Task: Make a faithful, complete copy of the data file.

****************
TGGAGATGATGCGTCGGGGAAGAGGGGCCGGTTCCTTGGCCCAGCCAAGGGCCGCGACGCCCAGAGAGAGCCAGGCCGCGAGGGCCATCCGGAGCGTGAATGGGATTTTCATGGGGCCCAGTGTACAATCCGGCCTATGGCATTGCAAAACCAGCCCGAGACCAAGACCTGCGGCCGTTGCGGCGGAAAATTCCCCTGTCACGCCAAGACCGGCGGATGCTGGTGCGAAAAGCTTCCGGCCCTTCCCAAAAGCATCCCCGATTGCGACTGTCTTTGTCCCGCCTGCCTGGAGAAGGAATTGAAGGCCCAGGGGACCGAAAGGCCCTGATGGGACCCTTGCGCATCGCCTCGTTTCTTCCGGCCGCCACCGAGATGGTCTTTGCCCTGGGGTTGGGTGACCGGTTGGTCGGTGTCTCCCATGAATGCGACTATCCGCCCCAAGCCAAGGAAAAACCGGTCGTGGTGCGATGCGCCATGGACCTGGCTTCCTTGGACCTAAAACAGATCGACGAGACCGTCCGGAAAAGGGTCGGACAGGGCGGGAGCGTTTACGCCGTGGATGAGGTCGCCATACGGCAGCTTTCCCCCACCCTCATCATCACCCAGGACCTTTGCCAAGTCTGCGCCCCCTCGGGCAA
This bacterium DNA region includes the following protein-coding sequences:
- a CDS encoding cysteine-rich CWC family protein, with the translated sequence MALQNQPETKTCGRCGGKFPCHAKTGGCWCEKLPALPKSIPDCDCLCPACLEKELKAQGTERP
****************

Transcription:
TGGAGATGATGCGTCGGGGAAGAGGGGCCGGTTCCTTGGCCCAGCCAAGGGCCGCGACGCCCAGAGAGAGCCAGGCCGCGAGGGCCATCCGGAGCGTGAATGGGATTTTCATGGGGCCCAGTGTACAATCCGGCCTATGGCATTGCAAAACCAGCCCGAGACCAAGACCTGCGGCCGTTGCGGCGGAAAATTCCCCTGTCACGCCAAGACCGGCGGATGCTGGTGCGAAAAGCTTCCGGCCCTTCCCAAAAGCATCCCCGATTGCGACTGTCTTTGTCCCGCCTGCCTGGAGAAGGAATTGAAGGCCCAGGGGACCGAAAGGCCCTGATGGGACCCTTGCGCATCGCCTCGTTTCTTCCGGCCGCCACCGAGATGGTCTTTGCCCTGGGGTTGGGTGACCGGTTGGTCGGTGTCTCCCATGAATGCGACTATCCGCCCCAAGCCAAGGAAAAACCGGTCGTGGTGCGATGCGCCATGGACCTGGCTTCCTTGGACCTAAAACAGATCGACGAGACCGTCCGGAAAAGGGTCGGACAGGGCGGGAGCGTTTACGCCGTGGATGAGGTCGCCATACGGCAGCTTTCCCCCACCCTCATCATCACCCAGGACCTTTGCCAAGTCTGCGCCCCCTCGGGCAA
This bacterium DNA region includes the following protein-coding sequences:
- a CDS encoding cysteine-rich CWC family protein, with the translated sequence MALQNQPETKTCGRCGGKFPCHAKTGGCWCEKLPALPKSIPDCDCLCPACLEKELKAQGTERP